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Opening Up the Future in the Horn of Africa

Updated: Apr 12, 2023

Tom Jones, Country Leader, Djibouti


Doing world-class education with refugees is never easy. One of the big issues we face in maintaining standards of quality in education is filling all the gaps due to language acquisition and missed time in school. In the Horn of Africa where we work, REI has partnered with the International School of Djibouti (ISD) for the last seven years. ISD was founded by a consortium of non-profits at the direction of the president’s office in Djibouti. English-based education had been a huge hole in the Djiboutian landscape until hard-working REI staff stepped in.


As a charitable organization, we are not just interested in a certain type of family or student who can afford high-priced, private education. We believe that, if we have space and can maintain the quality of the education we offer, we need to provide elite education for as many as possible. This is how we can include a young girl like Raeda.


Riyaad (right) with Zach Wells

Raeda came to Djibouti in 2015 with her father and mother because of civil war and instability in Yemen. She is their only child. Raeda’s father, Riyaad, works with REI staff Zach Wells developing a carpentry business. When they came to Djibouti in 2015, they lived in a refugee camp about six hours away from the capital city where we’re located. In a rural area, it is very difficult to access markets and educational opportunities for families. Additionally, education in the refugee camp can be difficult, a challenge to find qualified teachers, curriculum adapted to their needs, and quality educational materials (libraries, sports and activities, etc.).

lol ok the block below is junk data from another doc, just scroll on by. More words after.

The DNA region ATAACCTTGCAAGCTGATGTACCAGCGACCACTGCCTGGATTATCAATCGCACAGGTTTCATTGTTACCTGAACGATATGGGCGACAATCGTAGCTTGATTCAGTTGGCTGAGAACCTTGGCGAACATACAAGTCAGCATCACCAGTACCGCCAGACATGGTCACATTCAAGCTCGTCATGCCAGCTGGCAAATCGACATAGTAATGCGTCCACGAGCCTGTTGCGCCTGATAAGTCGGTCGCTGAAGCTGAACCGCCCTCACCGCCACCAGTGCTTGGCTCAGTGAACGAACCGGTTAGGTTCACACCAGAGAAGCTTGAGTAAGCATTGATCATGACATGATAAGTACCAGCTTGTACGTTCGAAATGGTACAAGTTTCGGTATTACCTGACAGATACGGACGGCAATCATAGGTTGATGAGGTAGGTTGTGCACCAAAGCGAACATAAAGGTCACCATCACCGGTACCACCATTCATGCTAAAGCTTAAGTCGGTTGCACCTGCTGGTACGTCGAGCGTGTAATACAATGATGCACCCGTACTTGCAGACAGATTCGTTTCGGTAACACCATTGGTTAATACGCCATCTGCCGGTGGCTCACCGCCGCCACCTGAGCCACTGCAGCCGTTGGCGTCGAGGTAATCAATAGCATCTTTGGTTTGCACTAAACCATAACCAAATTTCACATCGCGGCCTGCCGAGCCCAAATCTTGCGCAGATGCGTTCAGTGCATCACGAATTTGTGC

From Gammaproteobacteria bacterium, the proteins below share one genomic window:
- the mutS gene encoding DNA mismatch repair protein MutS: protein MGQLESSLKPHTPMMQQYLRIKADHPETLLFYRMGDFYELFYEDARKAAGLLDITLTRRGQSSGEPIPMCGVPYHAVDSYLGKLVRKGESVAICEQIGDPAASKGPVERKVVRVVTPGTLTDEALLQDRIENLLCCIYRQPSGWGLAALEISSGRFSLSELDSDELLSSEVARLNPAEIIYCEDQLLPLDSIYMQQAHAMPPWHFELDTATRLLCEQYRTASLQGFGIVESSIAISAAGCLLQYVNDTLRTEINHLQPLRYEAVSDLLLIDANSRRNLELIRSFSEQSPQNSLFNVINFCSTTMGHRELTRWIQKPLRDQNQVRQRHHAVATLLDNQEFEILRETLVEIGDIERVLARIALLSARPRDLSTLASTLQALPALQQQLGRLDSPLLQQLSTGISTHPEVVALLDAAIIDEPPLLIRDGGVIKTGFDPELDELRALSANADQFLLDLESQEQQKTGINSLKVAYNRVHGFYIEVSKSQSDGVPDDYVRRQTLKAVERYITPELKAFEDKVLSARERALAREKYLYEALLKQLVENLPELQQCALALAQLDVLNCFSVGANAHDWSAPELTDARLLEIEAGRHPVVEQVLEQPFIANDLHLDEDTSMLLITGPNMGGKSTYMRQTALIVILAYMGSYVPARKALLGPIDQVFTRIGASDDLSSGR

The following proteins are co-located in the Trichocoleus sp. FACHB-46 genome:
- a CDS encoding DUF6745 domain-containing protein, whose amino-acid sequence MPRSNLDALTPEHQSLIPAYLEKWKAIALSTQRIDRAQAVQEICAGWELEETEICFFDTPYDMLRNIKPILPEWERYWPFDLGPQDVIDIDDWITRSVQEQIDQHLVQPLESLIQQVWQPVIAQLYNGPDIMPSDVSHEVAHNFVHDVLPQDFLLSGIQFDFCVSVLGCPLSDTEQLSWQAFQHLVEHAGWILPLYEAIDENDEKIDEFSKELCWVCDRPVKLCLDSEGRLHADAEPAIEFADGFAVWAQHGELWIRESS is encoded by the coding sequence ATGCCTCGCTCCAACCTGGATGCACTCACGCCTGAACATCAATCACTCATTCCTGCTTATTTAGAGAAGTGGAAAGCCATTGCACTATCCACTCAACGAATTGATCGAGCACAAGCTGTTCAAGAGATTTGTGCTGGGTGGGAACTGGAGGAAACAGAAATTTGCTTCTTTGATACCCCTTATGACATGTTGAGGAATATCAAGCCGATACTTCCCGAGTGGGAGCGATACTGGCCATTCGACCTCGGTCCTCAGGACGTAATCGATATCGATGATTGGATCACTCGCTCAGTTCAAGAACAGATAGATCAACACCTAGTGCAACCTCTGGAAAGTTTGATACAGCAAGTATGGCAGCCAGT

When I asked her dad why he wanted her to go to school at ISD, Mr. Riyaad said, “We want Raeda to attend ISD because it will provide good opportunities for her future. We want her to learn English. We see English is the number one language in the world and we want her [to have] this chance to receive a good education. She does not get these types of opportunities at the camp school.”


Ms. Rylee with Raeda (middle) and a classmate

Raeda’s teacher and REI staff, Rylee Marchbanks got to see the development of this student over the course of this year. She fondly remembers: “Raeda was a joy to have in class. From the beginning she took ownership of her learning and always tried her best despite the language barrier. She continues to progress and comes in with a smile on her face and ready to work! It's a privilege to be able to teach and encourage her.

Raeda is why REI works diligently with partners and financial backers to raise scholarship funds to be able to accept students who would otherwise be excluded from private education. Imagine the future of children significantly impacted by REI teachers, administrators and staff who can give them an opportunity to grow and develop?

Raeda sitting at a teacher's desk at ISD




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